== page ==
but yeah, I imagine that to some people the sooner they make a release, the sooner they can make a name for themselves and will use already-made tools if it serves them in their best interest. I guess it’s more of a personal/’ethical’ opinion.

-regards

In response to GLExcess
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101 Feb 11, 2003 at 21:30

oh yes it is.

eye + ear candy with a hint of elegance…

…syke :lol:

In response to Java or C#?
0
101 Feb 11, 2003 at 19:55

*cough*worlddomination*cough*

flamebait aside, I really don’t know.

In response to GLExcess
0
101 Feb 11, 2003 at 19:44

if he does, let me know. That’s simply THE best demo I’ve ever seen. Bar none

In response to Troubles with Portals...
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101 Feb 11, 2003 at 18:34

I would recommend not to use a box, just a rectangle placed in the “middle” of the AABB. You could then use the edge vertices of the quad to build a caped pyramid from these vertices (the new view frustum). Just compute the plane of the view point and each adjacent quad vertex and use this for the next oclusion test. Of course you might want to do something like test if the plane area of the quad restricted by the quad vertices intersects the previous frustum in the recursion to determen if the portal is even visible, so that you won’t process too many portals.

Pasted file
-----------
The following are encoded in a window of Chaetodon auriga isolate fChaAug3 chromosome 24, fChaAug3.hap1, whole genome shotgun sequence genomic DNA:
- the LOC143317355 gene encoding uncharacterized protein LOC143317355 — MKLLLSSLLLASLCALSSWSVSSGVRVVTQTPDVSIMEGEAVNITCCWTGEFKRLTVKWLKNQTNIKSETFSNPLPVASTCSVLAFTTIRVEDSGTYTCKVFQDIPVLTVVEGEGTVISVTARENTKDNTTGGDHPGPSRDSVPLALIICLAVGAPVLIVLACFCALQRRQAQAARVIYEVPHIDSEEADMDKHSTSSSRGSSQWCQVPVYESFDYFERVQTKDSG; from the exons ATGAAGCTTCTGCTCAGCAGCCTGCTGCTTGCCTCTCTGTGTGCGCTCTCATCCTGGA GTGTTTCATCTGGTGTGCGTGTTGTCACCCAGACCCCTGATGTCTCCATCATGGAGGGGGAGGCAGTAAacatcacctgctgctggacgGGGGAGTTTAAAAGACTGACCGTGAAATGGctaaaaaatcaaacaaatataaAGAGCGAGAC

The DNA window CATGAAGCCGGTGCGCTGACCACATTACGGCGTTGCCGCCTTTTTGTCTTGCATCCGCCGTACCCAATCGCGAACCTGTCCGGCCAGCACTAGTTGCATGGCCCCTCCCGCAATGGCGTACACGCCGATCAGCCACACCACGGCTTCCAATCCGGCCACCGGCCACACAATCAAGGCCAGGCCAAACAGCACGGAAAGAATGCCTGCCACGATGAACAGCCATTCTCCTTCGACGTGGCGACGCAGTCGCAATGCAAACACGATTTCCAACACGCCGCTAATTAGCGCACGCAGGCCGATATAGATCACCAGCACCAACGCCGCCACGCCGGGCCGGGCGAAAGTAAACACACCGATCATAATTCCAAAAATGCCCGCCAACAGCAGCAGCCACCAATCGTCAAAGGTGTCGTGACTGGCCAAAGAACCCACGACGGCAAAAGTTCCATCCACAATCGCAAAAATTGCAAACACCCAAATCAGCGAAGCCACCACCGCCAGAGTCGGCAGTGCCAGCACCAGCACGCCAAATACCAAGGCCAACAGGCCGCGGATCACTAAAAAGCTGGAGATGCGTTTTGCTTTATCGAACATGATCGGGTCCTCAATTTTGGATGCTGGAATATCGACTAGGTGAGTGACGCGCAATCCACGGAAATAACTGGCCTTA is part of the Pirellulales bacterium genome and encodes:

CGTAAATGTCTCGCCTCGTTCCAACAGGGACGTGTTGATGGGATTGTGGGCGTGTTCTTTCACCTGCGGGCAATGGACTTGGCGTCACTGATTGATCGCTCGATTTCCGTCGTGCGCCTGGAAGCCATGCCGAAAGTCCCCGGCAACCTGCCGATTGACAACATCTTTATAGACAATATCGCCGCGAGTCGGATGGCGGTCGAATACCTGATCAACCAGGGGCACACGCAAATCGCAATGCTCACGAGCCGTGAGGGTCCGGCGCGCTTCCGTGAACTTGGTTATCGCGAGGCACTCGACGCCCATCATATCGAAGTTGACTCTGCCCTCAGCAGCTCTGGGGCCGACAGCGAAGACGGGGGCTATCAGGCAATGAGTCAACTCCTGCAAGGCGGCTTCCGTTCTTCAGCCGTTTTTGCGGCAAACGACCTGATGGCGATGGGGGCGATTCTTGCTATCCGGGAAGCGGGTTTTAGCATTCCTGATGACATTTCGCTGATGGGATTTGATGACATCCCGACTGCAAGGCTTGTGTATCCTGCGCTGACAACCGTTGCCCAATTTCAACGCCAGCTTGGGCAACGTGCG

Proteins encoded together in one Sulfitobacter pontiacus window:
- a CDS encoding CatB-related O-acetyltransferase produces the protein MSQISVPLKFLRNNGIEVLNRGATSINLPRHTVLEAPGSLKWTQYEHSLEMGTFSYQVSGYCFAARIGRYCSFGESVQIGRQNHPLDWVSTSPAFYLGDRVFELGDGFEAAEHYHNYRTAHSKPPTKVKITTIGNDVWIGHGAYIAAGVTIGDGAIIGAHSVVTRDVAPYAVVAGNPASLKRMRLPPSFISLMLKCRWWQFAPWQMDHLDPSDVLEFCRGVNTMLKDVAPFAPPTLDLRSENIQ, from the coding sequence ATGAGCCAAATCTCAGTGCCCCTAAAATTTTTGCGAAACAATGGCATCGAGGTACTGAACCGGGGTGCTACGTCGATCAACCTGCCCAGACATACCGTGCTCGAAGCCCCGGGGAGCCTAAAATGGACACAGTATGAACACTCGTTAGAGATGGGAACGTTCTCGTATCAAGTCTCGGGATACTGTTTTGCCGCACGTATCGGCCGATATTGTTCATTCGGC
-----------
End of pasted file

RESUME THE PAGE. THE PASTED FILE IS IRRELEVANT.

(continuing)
Btw. I haven’t made a portal engine yet, so this is just a pure hypothesis, but I hope that might help (or actually work) :rolleyes:

Cheers

0
101 Feb 11, 2003 at 18:21

lots of people are impatient and want to get going soon. Most now do not want to learn low-level stuff.

0
101 Feb 11, 2003 at 17:01

@apex

Have you tried the D3DXCreateTextureFromFileEx function with the color key?